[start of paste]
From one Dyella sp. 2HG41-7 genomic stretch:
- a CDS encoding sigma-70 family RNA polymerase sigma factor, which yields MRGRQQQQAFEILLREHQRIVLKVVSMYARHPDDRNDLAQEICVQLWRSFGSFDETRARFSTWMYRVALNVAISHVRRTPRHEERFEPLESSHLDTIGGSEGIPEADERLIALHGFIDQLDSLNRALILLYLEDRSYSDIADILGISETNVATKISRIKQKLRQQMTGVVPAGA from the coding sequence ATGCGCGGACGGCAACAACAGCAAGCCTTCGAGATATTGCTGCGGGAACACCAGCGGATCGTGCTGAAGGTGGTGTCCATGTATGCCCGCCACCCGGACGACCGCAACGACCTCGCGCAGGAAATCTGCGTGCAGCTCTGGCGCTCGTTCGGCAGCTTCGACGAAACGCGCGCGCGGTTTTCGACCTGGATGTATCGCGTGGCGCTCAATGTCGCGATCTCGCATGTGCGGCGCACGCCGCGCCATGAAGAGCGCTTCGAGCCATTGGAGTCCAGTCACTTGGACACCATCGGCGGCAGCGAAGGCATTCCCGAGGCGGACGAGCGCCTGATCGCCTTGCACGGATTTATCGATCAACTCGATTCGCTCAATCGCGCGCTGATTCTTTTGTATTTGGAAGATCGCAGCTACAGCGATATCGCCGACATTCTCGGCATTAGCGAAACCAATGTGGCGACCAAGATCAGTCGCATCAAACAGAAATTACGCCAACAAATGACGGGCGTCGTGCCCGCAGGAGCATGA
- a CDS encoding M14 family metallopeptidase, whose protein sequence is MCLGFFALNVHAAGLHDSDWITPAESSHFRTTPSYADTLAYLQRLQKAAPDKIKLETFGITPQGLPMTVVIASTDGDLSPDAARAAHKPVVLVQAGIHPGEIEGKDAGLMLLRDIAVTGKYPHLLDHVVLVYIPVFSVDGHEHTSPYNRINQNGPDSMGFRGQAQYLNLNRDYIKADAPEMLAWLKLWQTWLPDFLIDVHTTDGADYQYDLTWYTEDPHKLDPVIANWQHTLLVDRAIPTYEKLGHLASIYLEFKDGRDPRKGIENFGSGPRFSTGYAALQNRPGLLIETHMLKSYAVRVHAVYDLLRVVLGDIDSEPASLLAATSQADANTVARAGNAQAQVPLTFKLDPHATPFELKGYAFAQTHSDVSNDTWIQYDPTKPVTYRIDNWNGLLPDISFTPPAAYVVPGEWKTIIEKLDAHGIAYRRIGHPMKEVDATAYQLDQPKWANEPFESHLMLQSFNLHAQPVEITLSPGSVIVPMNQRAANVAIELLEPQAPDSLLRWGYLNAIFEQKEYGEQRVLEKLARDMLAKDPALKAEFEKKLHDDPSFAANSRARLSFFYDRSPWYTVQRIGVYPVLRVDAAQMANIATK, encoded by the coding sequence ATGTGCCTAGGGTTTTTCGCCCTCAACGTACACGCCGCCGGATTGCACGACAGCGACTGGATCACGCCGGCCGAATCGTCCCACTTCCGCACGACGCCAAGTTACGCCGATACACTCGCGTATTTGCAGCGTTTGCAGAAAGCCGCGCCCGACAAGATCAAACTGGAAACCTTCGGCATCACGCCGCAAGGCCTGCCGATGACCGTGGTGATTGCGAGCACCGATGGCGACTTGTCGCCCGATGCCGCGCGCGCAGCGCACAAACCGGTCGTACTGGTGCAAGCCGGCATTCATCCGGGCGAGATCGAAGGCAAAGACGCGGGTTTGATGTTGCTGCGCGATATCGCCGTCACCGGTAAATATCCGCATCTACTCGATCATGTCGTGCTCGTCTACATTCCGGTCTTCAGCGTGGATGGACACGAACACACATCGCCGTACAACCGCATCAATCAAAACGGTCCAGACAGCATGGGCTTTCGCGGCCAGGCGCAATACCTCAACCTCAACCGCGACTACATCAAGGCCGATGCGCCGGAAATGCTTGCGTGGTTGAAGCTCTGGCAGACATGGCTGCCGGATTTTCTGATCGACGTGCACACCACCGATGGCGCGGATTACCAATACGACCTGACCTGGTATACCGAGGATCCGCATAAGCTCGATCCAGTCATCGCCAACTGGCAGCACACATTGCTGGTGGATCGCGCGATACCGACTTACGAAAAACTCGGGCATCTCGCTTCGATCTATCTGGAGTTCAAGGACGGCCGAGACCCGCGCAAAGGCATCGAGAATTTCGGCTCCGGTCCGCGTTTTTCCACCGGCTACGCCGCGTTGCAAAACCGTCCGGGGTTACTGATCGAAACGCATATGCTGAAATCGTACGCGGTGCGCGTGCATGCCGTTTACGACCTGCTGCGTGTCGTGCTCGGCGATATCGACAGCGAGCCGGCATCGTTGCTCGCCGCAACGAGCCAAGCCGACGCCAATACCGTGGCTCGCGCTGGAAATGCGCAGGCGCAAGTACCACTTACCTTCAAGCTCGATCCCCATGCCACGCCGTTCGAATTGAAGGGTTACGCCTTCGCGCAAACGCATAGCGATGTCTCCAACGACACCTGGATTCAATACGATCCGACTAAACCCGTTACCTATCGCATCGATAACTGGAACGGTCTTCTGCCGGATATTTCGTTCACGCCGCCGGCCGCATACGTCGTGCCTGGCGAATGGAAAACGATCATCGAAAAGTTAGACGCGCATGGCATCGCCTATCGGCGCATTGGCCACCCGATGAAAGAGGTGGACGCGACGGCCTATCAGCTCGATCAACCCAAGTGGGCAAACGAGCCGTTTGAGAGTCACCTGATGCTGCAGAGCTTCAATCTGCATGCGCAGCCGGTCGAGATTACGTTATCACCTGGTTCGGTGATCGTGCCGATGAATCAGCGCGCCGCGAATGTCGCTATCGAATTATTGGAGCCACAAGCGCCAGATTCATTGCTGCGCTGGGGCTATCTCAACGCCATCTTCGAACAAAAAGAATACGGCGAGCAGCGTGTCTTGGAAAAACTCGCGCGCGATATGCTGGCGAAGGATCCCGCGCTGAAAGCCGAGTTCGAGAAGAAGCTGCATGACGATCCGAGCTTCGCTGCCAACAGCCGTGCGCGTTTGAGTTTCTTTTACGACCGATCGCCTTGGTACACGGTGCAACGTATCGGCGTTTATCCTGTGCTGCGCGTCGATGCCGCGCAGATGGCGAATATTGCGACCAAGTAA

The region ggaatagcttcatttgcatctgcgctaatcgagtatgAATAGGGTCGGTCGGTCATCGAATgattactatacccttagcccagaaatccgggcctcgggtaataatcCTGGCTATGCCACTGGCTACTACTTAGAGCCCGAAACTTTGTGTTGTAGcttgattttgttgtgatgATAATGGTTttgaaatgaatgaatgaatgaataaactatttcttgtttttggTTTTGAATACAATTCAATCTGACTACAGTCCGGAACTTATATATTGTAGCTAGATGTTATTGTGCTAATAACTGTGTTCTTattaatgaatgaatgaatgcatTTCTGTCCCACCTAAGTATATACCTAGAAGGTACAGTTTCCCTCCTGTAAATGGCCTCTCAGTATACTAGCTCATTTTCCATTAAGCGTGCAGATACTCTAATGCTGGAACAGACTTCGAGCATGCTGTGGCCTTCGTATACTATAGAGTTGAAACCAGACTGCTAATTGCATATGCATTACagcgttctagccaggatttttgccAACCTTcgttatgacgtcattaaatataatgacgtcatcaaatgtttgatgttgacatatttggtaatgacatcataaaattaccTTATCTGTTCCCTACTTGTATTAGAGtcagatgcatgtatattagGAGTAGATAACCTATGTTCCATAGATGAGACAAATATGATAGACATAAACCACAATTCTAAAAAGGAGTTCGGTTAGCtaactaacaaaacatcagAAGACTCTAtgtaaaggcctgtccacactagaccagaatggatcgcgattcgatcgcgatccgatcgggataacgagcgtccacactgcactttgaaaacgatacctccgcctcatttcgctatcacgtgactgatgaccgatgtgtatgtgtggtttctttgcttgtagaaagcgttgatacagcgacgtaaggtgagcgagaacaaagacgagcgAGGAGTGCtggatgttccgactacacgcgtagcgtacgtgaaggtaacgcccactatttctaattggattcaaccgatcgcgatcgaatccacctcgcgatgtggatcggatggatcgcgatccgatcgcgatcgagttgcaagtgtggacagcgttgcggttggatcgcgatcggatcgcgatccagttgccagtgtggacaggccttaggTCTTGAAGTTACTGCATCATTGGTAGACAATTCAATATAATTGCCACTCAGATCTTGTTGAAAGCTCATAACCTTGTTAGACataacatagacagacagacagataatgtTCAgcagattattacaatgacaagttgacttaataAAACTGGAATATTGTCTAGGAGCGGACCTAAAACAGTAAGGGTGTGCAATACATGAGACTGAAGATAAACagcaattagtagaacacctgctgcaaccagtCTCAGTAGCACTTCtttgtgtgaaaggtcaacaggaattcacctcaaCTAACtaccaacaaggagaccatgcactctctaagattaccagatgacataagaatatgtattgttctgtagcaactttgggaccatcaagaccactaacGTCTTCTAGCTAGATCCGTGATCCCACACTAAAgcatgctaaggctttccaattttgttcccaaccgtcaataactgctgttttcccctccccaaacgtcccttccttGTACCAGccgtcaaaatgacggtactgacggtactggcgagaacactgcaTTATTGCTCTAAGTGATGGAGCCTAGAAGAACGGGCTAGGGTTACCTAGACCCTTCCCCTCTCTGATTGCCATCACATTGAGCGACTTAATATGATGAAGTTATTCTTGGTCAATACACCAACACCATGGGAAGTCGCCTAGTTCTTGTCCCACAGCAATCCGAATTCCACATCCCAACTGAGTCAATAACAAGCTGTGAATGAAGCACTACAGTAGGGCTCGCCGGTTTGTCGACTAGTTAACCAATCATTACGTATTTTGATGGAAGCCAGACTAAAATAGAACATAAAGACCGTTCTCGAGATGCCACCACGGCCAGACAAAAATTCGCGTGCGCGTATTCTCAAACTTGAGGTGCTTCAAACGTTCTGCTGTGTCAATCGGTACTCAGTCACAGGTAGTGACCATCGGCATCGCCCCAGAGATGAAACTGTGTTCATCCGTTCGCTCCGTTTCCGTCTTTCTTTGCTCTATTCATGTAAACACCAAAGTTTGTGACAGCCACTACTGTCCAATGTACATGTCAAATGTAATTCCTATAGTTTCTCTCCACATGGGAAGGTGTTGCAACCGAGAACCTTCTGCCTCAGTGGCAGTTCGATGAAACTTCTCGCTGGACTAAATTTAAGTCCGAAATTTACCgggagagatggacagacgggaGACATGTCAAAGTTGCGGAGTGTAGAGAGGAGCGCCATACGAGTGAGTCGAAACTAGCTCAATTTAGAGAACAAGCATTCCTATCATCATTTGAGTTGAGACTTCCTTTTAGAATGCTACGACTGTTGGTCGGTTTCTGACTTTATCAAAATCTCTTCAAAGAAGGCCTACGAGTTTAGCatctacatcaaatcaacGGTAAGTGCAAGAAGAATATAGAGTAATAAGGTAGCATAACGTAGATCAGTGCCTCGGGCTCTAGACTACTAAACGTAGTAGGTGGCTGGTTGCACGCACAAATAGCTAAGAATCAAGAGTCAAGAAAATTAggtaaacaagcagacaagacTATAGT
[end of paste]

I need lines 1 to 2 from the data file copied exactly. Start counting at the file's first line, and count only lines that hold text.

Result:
From one Dyella sp. 2HG41-7 genomic stretch:
- a CDS encoding sigma-70 family RNA polymerase sigma factor, which yields MRGRQQQQAFEILLREHQRIVLKVVSMYARHPDDRNDLAQEICVQLWRSFGSFDETRARFSTWMYRVALNVAISHVRRTPRHEERFEPLESSHLDTIGGSEGIPEADERLIALHGFIDQLDSLNRALILLYLEDRSYSDIADILGISETNVATKISRIKQKLRQQMTGVVPAGA from the coding sequence ATGCGCGGACGGCAACAACAGCAAGCCTTCGAGATATTGCTGCGGGAACACCAGCGGATCGTGCTGAAGGTGGTGTCCATGTATGCCCGCCACCCGGACGACCGCAACGACCTCGCGCAGGAAATCTGCGTGCAGCTCTGGCGCTCGTTCGGCAGCTTCGACGAAACGCGCGCGCGGTTTTCGACCTGGATGTATCGCGTGGCGCTCAATGTCGCGATCTCGCATGTGCGGCGCACGCCGCGCCATGAAGAGCGCTTCGAGCCATTGGAGTCCAGTCACTTGGACACCATCGGCGGCAGCGAAGGCATTCCCGAGGCGGACGAGCGCCTGATCGCCTTGCACGGATTTATCGATCAACTCGATTCGCTCAATCGCGCGCTGATTCTTTTGTATTTGGAAGATCGCAGCTACAGCGATATCGCCGACATTCTCGGCATTAGCGAAACCAATGTGGCGACCAAGATCAGTCGCATCAAACAGAAATTACGCCAACAAATGACGGGCGTCGTGCCCGCAGGAGCATGA